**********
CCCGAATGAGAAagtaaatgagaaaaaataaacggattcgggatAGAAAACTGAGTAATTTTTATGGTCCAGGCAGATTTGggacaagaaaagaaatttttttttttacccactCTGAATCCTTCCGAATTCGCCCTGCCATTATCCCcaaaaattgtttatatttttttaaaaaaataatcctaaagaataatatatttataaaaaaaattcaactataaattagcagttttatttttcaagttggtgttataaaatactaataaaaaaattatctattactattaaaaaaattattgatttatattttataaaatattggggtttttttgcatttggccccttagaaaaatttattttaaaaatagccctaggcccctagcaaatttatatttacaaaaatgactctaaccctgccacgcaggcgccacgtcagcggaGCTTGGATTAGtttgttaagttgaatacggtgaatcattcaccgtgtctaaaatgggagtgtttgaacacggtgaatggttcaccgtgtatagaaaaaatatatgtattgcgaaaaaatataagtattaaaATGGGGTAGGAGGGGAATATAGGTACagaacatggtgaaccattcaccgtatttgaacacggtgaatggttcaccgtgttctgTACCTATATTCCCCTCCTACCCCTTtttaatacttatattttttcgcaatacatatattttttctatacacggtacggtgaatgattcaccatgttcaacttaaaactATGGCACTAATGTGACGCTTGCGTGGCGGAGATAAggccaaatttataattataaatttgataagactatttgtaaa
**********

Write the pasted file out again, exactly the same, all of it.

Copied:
CCCGAATGAGAAagtaaatgagaaaaaataaacggattcgggatAGAAAACTGAGTAATTTTTATGGTCCAGGCAGATTTGggacaagaaaagaaatttttttttttacccactCTGAATCCTTCCGAATTCGCCCTGCCATTATCCCcaaaaattgtttatatttttttaaaaaaataatcctaaagaataatatatttataaaaaaaattcaactataaattagcagttttatttttcaagttggtgttataaaatactaataaaaaaattatctattactattaaaaaaattattgatttatattttataaaatattggggtttttttgcatttggccccttagaaaaatttattttaaaaatagccctaggcccctagcaaatttatatttacaaaaatgactctaaccctgccacgcaggcgccacgtcagcggaGCTTGGATTAGtttgttaagttgaatacggtgaatcattcaccgtgtctaaaatgggagtgtttgaacacggtgaatggttcaccgtgtatagaaaaaatatatgtattgcgaaaaaatataagtattaaaATGGGGTAGGAGGGGAATATAGGTACagaacatggtgaaccattcaccgtatttgaacacggtgaatggttcaccgtgttctgTACCTATATTCCCCTCCTACCCCTTtttaatacttatattttttcgcaatacatatattttttctatacacggtacggtgaatgattcaccatgttcaacttaaaactATGGCACTAATGTGACGCTTGCGTGGCGGAGATAAggccaaatttataattataaatttgataagactatttgtaaa